The Bjerknes Centre is a collaboration on climate research, between the University of Bergen, NORCE, the Institute of Marine Research, Nansen Environmental and Remote Sensing Centre.

2019 resulted in 17 publications in Nature and Science journals

In 2020 we are celebrating twenty years anniversary at the Bjerknes Centre for Climate Research. The publications list counts 257 publications in total, 17 of these are publications in Nature and Science journals. 

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Take a look at the complete publication list for 2019. 

Tore Furevik
Bjerknes Centre director Tore Furevik

"I'm happy to see the centre holding such a high scientific level. We publish in the most prestigious of journals, and are a large international research institution whether you're measuring in quantity or quality. It's worth mentioning that several of this years Science and Nature articles have contributions from young researchers, and I'm sure we'll see more of them in the years to come", says Tore Furevik, Bjerknes Centre Director.

Have a look at our annual report for 2020.

Here are our Nature and Science journal publications:

Ocean sink for carbon measured

An international research project has determined the amount of man-made CO2 emissions taken up by the ocean from the atmosphere between 1994 and 2007.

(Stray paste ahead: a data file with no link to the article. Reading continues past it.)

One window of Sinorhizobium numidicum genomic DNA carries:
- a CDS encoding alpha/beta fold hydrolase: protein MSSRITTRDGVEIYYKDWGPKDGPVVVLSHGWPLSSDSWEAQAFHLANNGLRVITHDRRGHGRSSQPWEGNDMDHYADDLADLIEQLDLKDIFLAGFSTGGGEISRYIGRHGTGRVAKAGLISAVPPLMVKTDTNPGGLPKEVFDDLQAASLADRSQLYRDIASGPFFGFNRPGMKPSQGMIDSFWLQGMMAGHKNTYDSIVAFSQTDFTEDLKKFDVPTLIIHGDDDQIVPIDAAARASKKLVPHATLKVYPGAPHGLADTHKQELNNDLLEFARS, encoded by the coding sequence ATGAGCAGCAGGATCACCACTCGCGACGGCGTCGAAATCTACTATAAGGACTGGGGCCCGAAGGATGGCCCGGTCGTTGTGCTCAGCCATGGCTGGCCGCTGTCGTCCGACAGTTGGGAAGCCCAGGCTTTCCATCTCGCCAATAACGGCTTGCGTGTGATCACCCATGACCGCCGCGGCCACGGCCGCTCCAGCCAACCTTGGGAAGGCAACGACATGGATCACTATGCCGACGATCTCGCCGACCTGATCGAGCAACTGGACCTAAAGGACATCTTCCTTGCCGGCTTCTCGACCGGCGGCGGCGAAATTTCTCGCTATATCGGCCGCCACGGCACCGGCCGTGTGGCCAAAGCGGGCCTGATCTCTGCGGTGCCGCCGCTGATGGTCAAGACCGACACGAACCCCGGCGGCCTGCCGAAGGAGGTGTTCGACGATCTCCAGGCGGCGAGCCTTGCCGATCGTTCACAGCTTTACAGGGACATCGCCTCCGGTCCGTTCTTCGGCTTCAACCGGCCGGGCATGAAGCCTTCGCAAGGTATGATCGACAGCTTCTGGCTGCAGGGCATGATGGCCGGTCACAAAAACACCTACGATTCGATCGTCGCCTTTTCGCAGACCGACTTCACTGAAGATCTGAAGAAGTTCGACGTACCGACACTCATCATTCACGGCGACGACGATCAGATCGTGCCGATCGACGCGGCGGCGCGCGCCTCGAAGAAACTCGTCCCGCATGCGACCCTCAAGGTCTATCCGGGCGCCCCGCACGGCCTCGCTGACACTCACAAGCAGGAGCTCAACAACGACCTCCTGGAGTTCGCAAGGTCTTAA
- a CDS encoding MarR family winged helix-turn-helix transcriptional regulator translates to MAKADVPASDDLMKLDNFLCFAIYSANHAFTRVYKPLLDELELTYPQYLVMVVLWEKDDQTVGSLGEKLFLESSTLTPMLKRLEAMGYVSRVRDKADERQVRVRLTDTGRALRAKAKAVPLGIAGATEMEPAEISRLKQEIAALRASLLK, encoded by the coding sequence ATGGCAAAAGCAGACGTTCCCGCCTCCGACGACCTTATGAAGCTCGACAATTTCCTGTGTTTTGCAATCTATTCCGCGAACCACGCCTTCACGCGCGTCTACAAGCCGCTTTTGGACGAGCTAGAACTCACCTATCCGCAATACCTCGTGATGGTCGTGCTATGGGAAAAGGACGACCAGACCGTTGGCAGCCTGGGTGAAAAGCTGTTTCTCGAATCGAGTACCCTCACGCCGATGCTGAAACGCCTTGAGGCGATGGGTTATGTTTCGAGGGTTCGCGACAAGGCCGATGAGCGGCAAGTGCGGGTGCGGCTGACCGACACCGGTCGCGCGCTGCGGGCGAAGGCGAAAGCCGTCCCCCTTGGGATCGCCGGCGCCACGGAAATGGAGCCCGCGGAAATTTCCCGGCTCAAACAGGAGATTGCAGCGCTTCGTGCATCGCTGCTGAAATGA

Authors: Gruber, N. et al. including Lauvset, Siv Kari. and Olsen, AreScience 
 

Getting a better grip of Asia’s water tower

Almost one-fifth of the world’s population depends on rivers coming from the Himalayas and the Tibetan Plateau. Yet, only one in a thousand glaciers and lakes in this region have monitoring stations and constraints on the hydrological cycle are poor, Hans Christian Steen-Larsen and colleagues writes in a comment in Nature.

Authors: Jing Gao, Tandong Yao, Valérie Masson-Delmotte, Hans Christian Steen-Larsen & Weicai Wang, Nature

 

A warm period is occurring across the whole world for the first time in at least 2000 years

Authors: Neukom R, Steiger N, Gomez-Navarro JJ, Wang JH, Werner JohannesNature  

 

The residence time of Southern Ocean surface waters and the 100,000-year ice age cycle

Authors: Hasenfratz AP, Jaccard SL, Martinez-Garcia A, Sigman DM, Hodell DA, Vance D, et al. including Kleiven, KikkiScience

 

Pantropical climate interactions

Authors: Cai, W. et al including Keenlyside, Noel,  Science

 

Sea ice as pacemaker for abrupt climate change

A new study published in the journal Science Advances provides evidence of substantial variations in past sea ice cover in the Norwegian Sea, instrumental for several abrupt climate changes between 32,000 and 40,000 years ago. 

Authors: Henrik Sadatzki, Trond Dokken, Sarah Berben, Fransisco Muschitiello, R. Stein, K. Fahl, L. Menviel, A. Timmermann, Eystein Jansen, Science Advances

 

Moss in sediments suggests ice-free spot in ice age desert

In the coldest years of the last ice age, the ice cap reached the British Isles and Poland. New research has revealed a green patch much closer to the North Pole. Part of a peninsula in Svalbard was free from ice.